Boys – Girls            
Adv & Prof 2nd 3rd 4th 5th 6th 7th
2009 -8% -5% -8% -8% -7% -9%
2008 -7% -5% -7% -6% -6% -10%
2007 -9% -8% -7% -7% -5% -9%
2006 -7% -6% -8% -7% -6% -10%
2005 -6% -6% -7% -7% -6% -10%
2004 -7% -6% -7% -8% -6% -10%
2003 -7% -7% -8% -8% -5% -8%
Average -7% -6% -7% -7% -6% -9%
Median -7% -6% -7% -7% -6% -10%
             
             
Adv & Prof 8th 9th 10th 11th Average Median
2009 -8% -8% -7% -9% -8% -8%
2008 -9% -8% -8% -8% -7% -7%
2007 -9% -10% -8% -8% -8% -8%
2006 -8% -8% -9% -6% -7% -7%
2005 -8% -10% -9% -6% -7% -7%
2004 -8% -9% -9% -6% -7% -7%
2003 -8% -8% -8% -8% -7% -8%
Average -8% -9% -8% -7% -7% -7%
Median -8% -8% -8% -8% -7% -7%

The Trouble with Boys

Can you think of an example of an instructional strategy that would not be developmentally appropriate for a given age group?

There is growing doubt about teaching reading and writing skills to kindergarten boys. For whatever reason, boys lag girls in both verbal processing and fine motor skills by, on average, 1 1/2 years at 5 years old. We wouldn’t try to teach most 3 1/2 year old girls to read and write but have no trouble trying to make boys with the same abilities as those young girls to do the same. This has profound implications. Early difficulties in school can create learned helplessness and a lifelong negative perception of both reading and school in general. It is obviously far more complex than this and boys have significantly more nature-based hurdles in school than just this one. But the effect is clear. I put together a 4 minute, totally fact based and fully referenced video, for anybody that’s interested: http://www.youtube.com/watch?v=oybR4PcQ7u8.

There are several solutions to this phenomenon. One is easy: start boys who appear likely to have these issues in kindergarten at 6 instead of 5 years old. There are also a variety of teaching techniques that particularly suit the gender-specific learning needs of students. As just one example, boys do considerably better if their verbal faculties are recruited first through storyboarding or other non-verbal, imaginative exercises.

Gender Stereotypes, Part Three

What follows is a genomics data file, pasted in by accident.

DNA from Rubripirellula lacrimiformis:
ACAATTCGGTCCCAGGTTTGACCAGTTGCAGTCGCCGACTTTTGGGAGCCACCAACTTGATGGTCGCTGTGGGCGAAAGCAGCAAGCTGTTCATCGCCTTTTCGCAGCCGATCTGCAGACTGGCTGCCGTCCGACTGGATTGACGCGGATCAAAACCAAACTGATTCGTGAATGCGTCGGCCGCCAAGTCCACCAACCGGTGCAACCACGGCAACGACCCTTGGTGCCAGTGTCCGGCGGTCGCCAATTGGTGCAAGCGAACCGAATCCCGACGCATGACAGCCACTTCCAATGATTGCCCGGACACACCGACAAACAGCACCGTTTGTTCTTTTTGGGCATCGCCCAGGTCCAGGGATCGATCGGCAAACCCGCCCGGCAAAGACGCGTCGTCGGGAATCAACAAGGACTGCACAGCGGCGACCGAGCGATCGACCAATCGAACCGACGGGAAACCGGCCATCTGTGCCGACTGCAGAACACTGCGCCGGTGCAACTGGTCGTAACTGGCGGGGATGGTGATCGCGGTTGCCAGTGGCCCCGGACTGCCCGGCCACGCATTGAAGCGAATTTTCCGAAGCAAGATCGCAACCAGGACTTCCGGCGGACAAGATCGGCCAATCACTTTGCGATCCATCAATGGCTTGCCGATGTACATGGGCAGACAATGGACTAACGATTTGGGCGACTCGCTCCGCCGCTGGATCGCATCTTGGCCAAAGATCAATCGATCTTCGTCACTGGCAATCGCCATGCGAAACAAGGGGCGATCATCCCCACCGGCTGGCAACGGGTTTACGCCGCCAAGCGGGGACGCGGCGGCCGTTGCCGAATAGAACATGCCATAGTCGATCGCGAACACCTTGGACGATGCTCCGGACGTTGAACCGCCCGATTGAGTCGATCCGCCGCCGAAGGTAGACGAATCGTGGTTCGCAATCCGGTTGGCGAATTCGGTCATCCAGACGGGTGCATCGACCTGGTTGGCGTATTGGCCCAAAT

The secret of evolving our culture’s relationship to gender is to appreciate the reality that the sexes do differ in important ways including behavioral, neurological and physiological. However, gender differences fall on a spectrum and all points on that spectrum have equal worth and validity. Anytime we pretend something different (whether that “all women want to work outside the home” or “all women want to raise babies”), we do everyone a disservice or worse.

It is tricky to talk of differences when our differences have been used as a tool of prejudice and repression. But when differences exist, how can we not acknowledge them? The challenge and the obligation is to acknowledge our differences but to respect them.

Gender Stereotypes, Part Two

As the father of a daughter and a regular participant in kindergarten and first grade, I am pretty clear that the biological influence is very strong. While there are certainly additional socialized aspects of gender, there is a very strong and immutable biological component.  To be sure, these biological gender aspects fall on a spectrum. But, as an example, the female recipients of turned cards in last year’s kindergarten yellow-orange-red disciplinary system outnumbered males by an crazy margin. Maybe one girl got to orange once all year and not one got to red. For the boys, orange was “the new yellow” and red was a familiar stopping place. They we lucky there was nothing worse than red…